On August 28, 2008 — 7 years ago today — Google announced Android Market, an online center where people would be able to find, buy, download, and rate apps and other content for mobile phones based on the Android open-source operating system. Google described this new digital distribution platform — a clear competitor to the Apple Store (and AmazonApps store) — as “similar to YouTube” as “content can debut in the marketplace after only 3 simple steps: [1] register as a merchant, [2] upload and describe...content and [3] publish it.” Google said that it chose the term “market,” rather than “store,” because Google felt that “developers should have an open and unobstructed environment to make their content available.” 

Android Market was initially released to the public on October 22, 2008 (about 2 months after the announcement this day 7 years ago); it was merged into Google Play on March 6, 2012 along with Google Music and Google eBookstore. reported in 2015 that the apps on Google Play had grown to a larger number than the apps available on iTunes.

YouTube videos:
•iPhone App Store vs. Android Market by Austin Evans (length 05:57).

Web sources:

Image credits:
•Android Market ad from Google.
•Google Play announcing in image that Android App has moved to Google Play.
•Competitive comparison of online app stores.

#Android #AdroidMarket #GooglePlay #iTunes
ALCHEMIST CLUB's profile photoHermann Hsu's profile photoAnubis De León's profile photoBob Cat's profile photo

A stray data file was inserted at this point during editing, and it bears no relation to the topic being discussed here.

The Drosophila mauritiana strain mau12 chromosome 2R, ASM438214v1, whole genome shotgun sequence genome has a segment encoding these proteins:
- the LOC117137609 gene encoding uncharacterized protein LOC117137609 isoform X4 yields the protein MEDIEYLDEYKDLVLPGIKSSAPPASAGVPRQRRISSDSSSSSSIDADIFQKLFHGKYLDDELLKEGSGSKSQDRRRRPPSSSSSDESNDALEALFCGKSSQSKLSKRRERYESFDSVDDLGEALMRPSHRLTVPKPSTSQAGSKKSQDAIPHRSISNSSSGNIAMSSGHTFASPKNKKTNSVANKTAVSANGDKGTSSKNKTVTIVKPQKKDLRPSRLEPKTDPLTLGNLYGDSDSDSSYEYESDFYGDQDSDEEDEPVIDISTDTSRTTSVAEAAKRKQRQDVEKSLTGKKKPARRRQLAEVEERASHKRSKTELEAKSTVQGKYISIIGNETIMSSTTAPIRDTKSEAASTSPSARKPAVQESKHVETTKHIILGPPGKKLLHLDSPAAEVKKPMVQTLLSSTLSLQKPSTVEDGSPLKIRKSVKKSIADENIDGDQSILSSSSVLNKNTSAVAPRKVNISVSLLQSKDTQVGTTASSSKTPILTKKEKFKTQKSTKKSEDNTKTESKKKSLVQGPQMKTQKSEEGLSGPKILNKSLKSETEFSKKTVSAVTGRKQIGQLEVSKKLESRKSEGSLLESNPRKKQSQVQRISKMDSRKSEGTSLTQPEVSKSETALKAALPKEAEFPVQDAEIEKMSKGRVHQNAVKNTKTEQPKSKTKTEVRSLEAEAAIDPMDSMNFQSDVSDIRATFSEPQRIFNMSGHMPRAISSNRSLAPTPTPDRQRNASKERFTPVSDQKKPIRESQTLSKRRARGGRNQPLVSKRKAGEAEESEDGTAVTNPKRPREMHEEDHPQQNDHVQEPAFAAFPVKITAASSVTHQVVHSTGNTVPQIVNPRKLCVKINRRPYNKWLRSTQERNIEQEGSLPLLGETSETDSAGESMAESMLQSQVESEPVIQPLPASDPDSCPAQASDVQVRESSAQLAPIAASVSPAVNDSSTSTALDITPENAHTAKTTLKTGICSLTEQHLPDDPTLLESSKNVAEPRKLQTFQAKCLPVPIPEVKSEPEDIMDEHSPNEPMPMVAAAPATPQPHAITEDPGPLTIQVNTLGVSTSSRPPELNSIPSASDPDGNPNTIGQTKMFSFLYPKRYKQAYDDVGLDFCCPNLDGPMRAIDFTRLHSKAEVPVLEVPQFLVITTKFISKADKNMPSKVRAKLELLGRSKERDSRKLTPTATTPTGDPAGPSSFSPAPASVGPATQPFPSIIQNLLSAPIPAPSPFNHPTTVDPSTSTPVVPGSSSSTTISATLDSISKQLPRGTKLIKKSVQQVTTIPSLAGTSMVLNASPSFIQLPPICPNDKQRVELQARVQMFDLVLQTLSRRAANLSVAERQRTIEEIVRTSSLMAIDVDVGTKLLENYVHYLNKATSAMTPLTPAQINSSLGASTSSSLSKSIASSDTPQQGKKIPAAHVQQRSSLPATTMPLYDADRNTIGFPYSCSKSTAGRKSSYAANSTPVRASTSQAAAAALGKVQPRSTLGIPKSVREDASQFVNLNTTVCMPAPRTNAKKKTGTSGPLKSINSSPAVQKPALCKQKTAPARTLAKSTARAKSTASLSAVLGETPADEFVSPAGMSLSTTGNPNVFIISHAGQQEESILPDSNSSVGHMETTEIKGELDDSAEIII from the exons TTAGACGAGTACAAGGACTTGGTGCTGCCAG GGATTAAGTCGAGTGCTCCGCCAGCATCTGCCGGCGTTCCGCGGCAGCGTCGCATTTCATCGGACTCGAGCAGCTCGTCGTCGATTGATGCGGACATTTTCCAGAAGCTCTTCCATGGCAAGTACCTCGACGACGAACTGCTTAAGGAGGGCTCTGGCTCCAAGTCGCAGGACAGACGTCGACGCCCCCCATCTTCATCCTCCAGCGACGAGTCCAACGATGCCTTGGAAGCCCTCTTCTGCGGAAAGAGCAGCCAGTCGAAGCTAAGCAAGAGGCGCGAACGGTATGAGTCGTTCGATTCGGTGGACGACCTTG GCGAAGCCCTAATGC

+Rich LaDuca  Nice to have friends   I used a dumb phone for a long time but could not get texts and my daughter talked me into a smart phone , I like the convenience but hardly ever use a lot of the features and typing on the thing is like  the old one finger approach to typing  I have big hands and the small keyboard is a big problem in portrait and landscape modes 
Add a comment...

Brad Acker

Shared publicly  - 
That's incredible!
The Dog teaches to baby crawling  :)))
7 comments on original post
Ctrlas Altas's profile photoLourdes Laura's profile photoBassem Sawas's profile photoPenelope Dower Hunt's profile photo
Add a comment...

Brad Acker

Shared publicly  - 
Every Day Is A Good Day
Which Brings You Happiness.
In Case It Does Not,
Don’t Worry It Still Gives You
Good Experience
And I Will Be There To Cope
The Bad Days With You Good Morning!
6 comments on original post
Kathryne Gayle's profile photoMayur Tonape's profile photoKim H.'s profile photo
Kim H.
Add a comment...

Brad Acker

Shared publicly  - 
Today in History: Cooking Pioneer Fannie Farmer Opened Her School
first school to focus on healthy eating and serious measurements of ingredients
On August 23, 1902 — 113 years ago today — pioneering cookbook author Fannie Farmer opened the “Miss Farmer’s School of Cookery” in Boston, MA (in Huntington Chambers, 30 Huntington Avenue, Boston, adjacent to the Boston Public Library — now the site of Westin Copley Hotel). Fannie was a graduate of Boston’s first cooking school, “The Boston Cooking School,” which was founded in 1879 by the “Woman’s Educational Association of Boston” in order “to offer instruction in cooking to those who wished to earn their livelihoods as cooks, or who would make practical use of such information in their families.” At the Boston Cooking School, Fannie studied under Mary J. Lincoln, who researched and wrote Mrs. Lincoln’s Boston Cook Book: What to Do and What Not to Do in Cooking, a textbook used primarily for her students (so they would not have to copy recipes).